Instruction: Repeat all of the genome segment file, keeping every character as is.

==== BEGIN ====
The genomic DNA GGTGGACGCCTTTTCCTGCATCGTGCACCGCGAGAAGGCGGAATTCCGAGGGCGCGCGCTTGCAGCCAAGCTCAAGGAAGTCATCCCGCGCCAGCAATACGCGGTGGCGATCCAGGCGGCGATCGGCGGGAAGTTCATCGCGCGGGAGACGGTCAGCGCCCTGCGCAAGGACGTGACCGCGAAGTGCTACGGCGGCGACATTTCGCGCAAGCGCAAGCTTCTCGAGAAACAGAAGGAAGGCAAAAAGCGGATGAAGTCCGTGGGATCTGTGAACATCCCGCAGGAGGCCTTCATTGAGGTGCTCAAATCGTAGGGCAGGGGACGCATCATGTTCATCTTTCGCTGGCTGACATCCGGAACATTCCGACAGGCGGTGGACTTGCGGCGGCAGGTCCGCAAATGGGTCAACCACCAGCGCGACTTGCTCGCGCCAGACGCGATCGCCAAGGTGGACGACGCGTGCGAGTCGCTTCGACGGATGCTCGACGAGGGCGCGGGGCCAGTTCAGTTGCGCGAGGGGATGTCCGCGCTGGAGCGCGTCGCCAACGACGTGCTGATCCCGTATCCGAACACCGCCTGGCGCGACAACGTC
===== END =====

The genomic DNA GGTGGACGCCTTTTCCTGCATCGTGCACCGCGAGAAGGCGGAATTCCGAGGGCGCGCGCTTGCAGCCAAGCTCAAGGAAGTCATCCCGCGCCAGCAATACGCGGTGGCGATCCAGGCGGCGATCGGCGGGAAGTTCATCGCGCGGGAGACGGTCAGCGCCCTGCGCAAGGACGTGACCGCGAAGTGCTACGGCGGCGACATTTCGCGCAAGCGCAAGCTTCTCGAGAAACAGAAGGAAGGCAAAAAGCGGATGAAGTCCGTGGGATCTGTGAACATCCCGCAGGAGGCCTTCATTGAGGTGCTCAAATCGTAGGGCAGGGGACGCATCATGTTCATCTTTCGCTGGCTGACATCCGGAACATTCCGACAGGCGGTGGACTTGCGGCGGCAGGTCCGCAAATGGGTCAACCACCAGCGCGACTTGCTCGCGCCAGACGCGATCGCCAAGGTGGACGACGCGTGCGAGTCGCTTCGACGGATGCTCGACGAGGGCGCGGGGCCAGTTCAGTTGCGCGAGGGGATGTCCGCGCTGGAGCGCGTCGCCAACGACGTGCTGATCCCGTATCCGAACACCGCCTGGCGCGACAACGTC